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Paskas v. Illini Federal Savings & Loan

OPINION FILED AUGUST 18, 1982.

WALTER M. PASKAS ET AL., PLAINTIFFS-APPELLANTS,

v.

ILLINI FEDERAL SAVINGS & LOAN ASSOCIATION ET AL., DEFENDANTS-APPELLEES.



Appeal from the Circuit Court of St. Clair County; the Hon. Thomas P. O'Donnell, Judge, presiding.

JUSTICE JONES DELIVERED THE OPINION OF THE COURT:

This action was brought by plaintiffs Walter Paskas (Paskas) and his wife, Agnes, to recover a sum of $14,293.60 which they allege defendant Illini Federal Savings & Loan Association (Illini) wrongfully paid out to Julian Baltakis, a joint depositor with plaintiffs in a joint savings account at Illini. Also named as defendants are the estate of Julian Baltakis and Anne Skikas, the latter of whom was named as a joint tenant with Baltakis in a new account opened with the funds in question. A counterclaim was filed by Illini pursuant to section 26.2 of the Civil Practice Act (Ill. Rev. Stat. 1979, ch. 110, par. 26.2) in which it tendered the disputed sum to the court and disclaimed any interest in the funds except as to usual bank charges and attorney fees. The trial court found that defendant Anne Skikas was entitled to the proceeds of the joint account with Baltakis and ordered that plaintiffs take nothing from the suit. The court further found against Illini on its counterclaim. Plaintiffs appeal and Illini cross-appeals from this judgment. We affirm.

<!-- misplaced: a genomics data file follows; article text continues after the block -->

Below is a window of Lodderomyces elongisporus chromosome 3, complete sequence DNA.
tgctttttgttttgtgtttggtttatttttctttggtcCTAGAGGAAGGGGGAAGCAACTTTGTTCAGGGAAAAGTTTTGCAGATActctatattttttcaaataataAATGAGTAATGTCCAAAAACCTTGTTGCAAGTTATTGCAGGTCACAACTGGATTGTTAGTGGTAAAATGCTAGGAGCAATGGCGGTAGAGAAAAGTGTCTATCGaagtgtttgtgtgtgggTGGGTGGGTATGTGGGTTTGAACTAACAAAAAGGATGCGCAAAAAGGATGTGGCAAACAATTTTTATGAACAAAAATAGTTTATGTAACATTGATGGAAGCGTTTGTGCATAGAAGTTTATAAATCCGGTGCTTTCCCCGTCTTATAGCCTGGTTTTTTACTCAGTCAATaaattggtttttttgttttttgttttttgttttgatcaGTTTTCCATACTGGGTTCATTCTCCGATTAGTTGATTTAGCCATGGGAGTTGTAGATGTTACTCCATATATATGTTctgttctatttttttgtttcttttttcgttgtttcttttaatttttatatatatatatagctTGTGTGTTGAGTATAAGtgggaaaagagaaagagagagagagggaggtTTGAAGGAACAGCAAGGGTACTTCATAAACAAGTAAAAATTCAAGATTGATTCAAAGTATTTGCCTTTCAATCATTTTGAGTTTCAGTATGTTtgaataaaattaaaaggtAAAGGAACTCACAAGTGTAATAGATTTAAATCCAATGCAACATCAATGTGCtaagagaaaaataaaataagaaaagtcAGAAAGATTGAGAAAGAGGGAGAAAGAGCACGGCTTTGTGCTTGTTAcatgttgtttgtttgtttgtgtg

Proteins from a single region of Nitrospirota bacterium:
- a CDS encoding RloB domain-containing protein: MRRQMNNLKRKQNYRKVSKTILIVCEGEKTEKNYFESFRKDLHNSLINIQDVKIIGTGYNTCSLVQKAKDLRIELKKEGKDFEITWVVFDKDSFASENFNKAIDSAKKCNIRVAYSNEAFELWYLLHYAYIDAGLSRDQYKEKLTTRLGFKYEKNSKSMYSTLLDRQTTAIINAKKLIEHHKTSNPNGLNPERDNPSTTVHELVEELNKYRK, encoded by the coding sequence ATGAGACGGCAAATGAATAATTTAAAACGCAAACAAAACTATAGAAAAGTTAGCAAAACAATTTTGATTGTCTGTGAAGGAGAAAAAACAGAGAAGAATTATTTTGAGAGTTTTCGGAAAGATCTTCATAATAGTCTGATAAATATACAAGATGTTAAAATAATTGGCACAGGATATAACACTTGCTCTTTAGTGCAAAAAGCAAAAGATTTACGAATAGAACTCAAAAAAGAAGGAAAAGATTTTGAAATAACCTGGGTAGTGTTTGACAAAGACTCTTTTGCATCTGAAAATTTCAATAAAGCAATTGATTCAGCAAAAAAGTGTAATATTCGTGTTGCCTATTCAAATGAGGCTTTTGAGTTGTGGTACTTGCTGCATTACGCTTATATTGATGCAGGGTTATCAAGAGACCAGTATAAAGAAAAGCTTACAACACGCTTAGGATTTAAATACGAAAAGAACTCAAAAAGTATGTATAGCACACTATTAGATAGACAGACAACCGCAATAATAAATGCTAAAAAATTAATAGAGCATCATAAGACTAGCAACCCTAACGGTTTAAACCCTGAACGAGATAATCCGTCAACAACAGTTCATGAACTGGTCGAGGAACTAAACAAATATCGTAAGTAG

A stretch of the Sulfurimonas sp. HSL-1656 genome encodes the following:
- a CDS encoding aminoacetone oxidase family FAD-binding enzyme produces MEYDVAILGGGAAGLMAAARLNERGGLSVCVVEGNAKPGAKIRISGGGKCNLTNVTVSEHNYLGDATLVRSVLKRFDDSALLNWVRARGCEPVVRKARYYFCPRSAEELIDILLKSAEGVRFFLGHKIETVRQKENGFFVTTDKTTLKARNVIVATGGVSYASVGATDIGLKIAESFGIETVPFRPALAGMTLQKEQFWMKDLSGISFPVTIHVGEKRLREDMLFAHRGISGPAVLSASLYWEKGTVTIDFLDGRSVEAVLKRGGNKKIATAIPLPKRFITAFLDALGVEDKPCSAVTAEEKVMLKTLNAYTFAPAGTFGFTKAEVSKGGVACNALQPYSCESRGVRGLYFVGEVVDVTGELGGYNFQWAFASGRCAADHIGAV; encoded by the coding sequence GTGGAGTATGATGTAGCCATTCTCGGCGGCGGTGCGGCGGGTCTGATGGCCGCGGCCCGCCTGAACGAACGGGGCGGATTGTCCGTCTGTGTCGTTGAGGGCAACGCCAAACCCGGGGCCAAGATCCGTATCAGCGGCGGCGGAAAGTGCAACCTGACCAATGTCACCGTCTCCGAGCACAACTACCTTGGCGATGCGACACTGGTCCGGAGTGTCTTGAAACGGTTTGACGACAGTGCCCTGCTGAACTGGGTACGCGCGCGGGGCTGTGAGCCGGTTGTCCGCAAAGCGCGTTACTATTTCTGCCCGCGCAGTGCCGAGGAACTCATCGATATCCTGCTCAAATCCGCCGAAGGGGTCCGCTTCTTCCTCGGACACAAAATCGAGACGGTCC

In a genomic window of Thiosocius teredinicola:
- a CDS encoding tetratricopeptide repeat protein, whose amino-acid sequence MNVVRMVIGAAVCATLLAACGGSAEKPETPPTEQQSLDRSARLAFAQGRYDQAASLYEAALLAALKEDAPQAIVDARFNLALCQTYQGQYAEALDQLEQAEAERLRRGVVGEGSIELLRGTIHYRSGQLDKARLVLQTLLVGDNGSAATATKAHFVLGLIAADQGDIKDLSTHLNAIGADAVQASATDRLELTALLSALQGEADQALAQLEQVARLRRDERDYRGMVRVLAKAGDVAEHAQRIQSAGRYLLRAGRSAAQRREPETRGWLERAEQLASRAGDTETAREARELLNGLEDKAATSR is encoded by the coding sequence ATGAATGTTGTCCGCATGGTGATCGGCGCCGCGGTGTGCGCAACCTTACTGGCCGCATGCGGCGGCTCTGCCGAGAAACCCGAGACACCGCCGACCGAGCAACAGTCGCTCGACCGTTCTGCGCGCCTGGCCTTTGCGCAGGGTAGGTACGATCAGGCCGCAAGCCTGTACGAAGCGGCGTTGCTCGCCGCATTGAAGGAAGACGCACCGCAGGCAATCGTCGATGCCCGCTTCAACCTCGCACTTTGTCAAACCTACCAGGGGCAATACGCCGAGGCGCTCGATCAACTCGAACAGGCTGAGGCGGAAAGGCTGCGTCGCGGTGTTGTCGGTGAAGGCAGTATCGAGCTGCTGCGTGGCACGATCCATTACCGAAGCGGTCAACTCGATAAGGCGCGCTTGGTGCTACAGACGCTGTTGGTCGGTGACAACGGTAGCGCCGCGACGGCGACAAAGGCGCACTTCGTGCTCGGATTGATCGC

On September 8, 1970, plaintiff Paskas opened a savings account with Illini with a deposit of $20. This account was changed to a joint savings account on September 17, 1970, when Paskas added the name of his uncle, Julian Baltakis, as joint tenant with right of survivorship. At that time, Baltakis deposited $3,000 which was to be used to pay his burial expenses. Paskas and his uncle signed a signature card creating the joint account and received a passbook, which Paskas retained in his possession.

The passbook contained the following "information" about the account:

"1. ADDITIONS AND WITHDRAWALS — * * * Passbook must be presented for withdrawal.

3. LOSS OR DESTRUCTION OF PASSBOOK — Please notify us without delay if this book is lost, stolen, or destroyed. A new book will be issued after an affidavit is executed by all the owners of the account." (Emphasis added.)

The signature card stated in pertinent part: "A specimen of our signatures appears above and you are hereby authorized to act without further inquiry in accordance with writings bearing any one of such signatures. If only one signature is required, the Association may pay without liability for such payment to any one or to the survivors at any time."